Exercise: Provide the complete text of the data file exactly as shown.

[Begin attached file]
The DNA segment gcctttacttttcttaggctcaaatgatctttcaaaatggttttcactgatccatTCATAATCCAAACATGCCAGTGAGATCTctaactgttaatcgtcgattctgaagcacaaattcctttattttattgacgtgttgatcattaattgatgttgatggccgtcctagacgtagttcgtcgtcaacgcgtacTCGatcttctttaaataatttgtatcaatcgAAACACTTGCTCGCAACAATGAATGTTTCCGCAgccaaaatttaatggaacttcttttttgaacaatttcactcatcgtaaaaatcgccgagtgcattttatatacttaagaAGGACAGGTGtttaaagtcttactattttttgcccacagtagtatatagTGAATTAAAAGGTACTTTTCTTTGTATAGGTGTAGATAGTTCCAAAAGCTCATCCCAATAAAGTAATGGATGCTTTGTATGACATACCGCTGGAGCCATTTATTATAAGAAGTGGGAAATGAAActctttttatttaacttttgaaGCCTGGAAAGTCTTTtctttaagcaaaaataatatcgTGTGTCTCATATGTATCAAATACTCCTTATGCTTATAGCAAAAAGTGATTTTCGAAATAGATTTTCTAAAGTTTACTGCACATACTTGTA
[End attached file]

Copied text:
The DNA segment gcctttacttttcttaggctcaaatgatctttcaaaatggttttcactgatccatTCATAATCCAAACATGCCAGTGAGATCTctaactgttaatcgtcgattctgaagcacaaattcctttattttattgacgtgttgatcattaattgatgttgatggccgtcctagacgtagttcgtcgtcaacgcgtacTCGatcttctttaaataatttgtatcaatcgAAACACTTGCTCGCAACAATGAATGTTTCCGCAgccaaaatttaatggaacttcttttttgaacaatttcactcatcgtaaaaatcgccgagtgcattttatatacttaagaAGGACAGGTGtttaaagtcttactattttttgcccacagtagtatatagTGAATTAAAAGGTACTTTTCTTTGTATAGGTGTAGATAGTTCCAAAAGCTCATCCCAATAAAGTAATGGATGCTTTGTATGACATACCGCTGGAGCCATTTATTATAAGAAGTGGGAAATGAAActctttttatttaacttttgaaGCCTGGAAAGTCTTTtctttaagcaaaaataatatcgTGTGTCTCATATGTATCAAATACTCCTTATGCTTATAGCAAAAAGTGATTTTCGAAATAGATTTTCTAAAGTTTACTGCACATACTTGTA